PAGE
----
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I have been in The Corner House a few times previously and always found it a friendly place to have a drink or an inexpensive meal, so I knew roughly what to expect.

Upon arrival, I sat outside, for in Thailand Christmas is a warm event. The sun was splitting the skies as the temperature peaked at around 33 degrees, unlike the cold wintry Crimbos I am accustomed to in my homeland of Scotland. a pleasant change indeed.

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The bar is situated at the corner of the Rompho Market Complex in Jomtien and is one of the first you will observe as you approach the area from Jomtien Beach. It has ample seating inside and out or you can sit on a bar stool within the bar and enjoy the sun as you watch the world go by. It has two open sides, which contributes to its spaciousness, with ambient lighting giving it a homely feel.

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You will be welcomed by friendly and courteous staff, who will serve you swiftly but will never hassle you in anyway. Press the bell for service and the girls will appear, take your order, delivering it to your table posthaste and always with a smile.

There are TVs suspended from the ceiling or walls as the bar offers live football and other sporting events for the customer to peruse whilst enjoying a cold beer.

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The Corner House serves excellent food from a small but varied menu, which is very affordable. The food is delicious and portions are on the large side.

If you fancy a game of pool, there is an excellent pool table in the bar and I am told the pool team is rather good.

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So back to Christmas lunch. Turkey is something I am not a huge fan off, unless it is for Christmas lunch or dinner. My food was well presented and looked mouthwatering. As I sampled my first piece of white meat, I was in heaven. The turkey breast was moist and cooked to perfection. The brown meat matched the breast for taste and quality, mixed with succulent potatoes and trimmings.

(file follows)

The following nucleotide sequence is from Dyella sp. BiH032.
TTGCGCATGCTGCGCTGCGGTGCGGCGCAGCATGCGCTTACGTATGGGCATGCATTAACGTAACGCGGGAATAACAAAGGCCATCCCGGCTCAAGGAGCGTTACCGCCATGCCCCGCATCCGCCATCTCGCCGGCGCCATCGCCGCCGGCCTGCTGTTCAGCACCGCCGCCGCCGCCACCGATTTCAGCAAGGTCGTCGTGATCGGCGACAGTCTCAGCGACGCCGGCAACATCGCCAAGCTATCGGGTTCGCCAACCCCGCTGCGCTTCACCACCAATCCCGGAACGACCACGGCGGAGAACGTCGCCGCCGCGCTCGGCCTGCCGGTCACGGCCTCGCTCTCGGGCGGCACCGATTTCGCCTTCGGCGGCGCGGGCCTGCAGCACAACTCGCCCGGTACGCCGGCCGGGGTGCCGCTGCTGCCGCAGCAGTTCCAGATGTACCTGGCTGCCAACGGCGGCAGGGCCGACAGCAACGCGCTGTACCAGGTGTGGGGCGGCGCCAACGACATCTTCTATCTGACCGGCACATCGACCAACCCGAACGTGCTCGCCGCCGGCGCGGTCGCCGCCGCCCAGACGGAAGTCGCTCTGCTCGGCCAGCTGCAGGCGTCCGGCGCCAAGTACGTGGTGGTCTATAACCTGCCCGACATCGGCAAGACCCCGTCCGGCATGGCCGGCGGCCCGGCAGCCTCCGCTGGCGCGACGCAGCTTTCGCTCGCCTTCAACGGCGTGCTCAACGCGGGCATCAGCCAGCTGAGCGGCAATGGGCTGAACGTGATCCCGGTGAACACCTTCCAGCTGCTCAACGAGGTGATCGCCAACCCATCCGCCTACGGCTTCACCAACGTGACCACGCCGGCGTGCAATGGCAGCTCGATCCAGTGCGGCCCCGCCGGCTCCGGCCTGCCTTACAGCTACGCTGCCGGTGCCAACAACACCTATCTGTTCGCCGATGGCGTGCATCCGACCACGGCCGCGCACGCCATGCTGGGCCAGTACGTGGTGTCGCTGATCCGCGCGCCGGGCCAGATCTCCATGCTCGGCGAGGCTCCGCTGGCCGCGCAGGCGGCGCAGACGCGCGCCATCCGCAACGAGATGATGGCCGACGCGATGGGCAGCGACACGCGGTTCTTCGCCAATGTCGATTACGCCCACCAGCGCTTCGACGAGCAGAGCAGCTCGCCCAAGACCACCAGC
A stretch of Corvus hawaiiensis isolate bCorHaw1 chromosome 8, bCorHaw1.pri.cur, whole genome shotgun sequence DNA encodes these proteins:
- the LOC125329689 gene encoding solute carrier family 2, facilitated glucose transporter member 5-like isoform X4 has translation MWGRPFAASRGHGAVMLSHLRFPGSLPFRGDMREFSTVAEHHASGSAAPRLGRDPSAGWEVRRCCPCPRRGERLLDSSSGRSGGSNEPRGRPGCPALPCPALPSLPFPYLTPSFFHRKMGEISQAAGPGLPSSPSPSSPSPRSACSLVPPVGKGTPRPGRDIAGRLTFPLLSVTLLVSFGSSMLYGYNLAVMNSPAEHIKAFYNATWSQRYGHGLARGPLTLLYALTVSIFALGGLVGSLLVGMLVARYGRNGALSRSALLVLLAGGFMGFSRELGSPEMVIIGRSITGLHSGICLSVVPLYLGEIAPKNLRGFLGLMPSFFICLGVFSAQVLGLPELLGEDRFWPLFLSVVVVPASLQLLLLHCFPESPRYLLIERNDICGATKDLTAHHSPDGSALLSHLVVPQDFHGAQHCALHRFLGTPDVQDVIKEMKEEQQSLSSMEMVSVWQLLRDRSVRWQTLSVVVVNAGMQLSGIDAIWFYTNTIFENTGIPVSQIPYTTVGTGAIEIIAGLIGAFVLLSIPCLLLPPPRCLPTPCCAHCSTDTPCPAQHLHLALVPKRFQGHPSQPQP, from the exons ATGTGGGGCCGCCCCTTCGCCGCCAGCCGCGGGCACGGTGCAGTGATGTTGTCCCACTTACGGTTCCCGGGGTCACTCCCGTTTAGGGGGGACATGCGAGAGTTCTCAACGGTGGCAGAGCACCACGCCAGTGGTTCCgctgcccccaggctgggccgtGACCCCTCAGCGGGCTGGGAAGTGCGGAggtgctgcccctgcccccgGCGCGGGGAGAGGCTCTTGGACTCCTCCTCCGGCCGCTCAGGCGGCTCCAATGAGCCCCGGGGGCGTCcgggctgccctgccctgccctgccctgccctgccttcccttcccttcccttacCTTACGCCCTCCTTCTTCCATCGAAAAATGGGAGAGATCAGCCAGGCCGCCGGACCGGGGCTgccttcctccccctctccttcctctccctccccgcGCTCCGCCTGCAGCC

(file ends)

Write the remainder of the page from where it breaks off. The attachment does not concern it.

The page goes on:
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I had of course been working the camera before and had watched with interest how the staff dealt with the high demand, seeing as the bar was sold out for Xmas lunches. They worked their socks of attending to their customers. The kitchen staff, the waitresses and bar girls all toiled in the heat of the moment to ensure that every customer was a happy one.

The bar had a DJ playing a mixture of Christmas tunes and assorted songs covering most genres. However the music was never overpowering, with the volume set so that people could enjoy each others company.

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What truly amazed me, was the diversity of the people in attendance. The majority were from the UK or Australia but it wasn’t single men. The bar had attracted families from the age of seven through to people in the sixties or seventies.

The was an extended table, which had twelve people seated at it, all English, all ages and with one intention; to enjoy themselves.

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The Corner House has a fantastic laid back and friendly atmosphere within good surroundings.

So if you are ever in Rompho and you fancy a quiet drink or a luscious meal or even to take in a football match on TV, then give The Corner House Bar a visit. You will not be disappointed.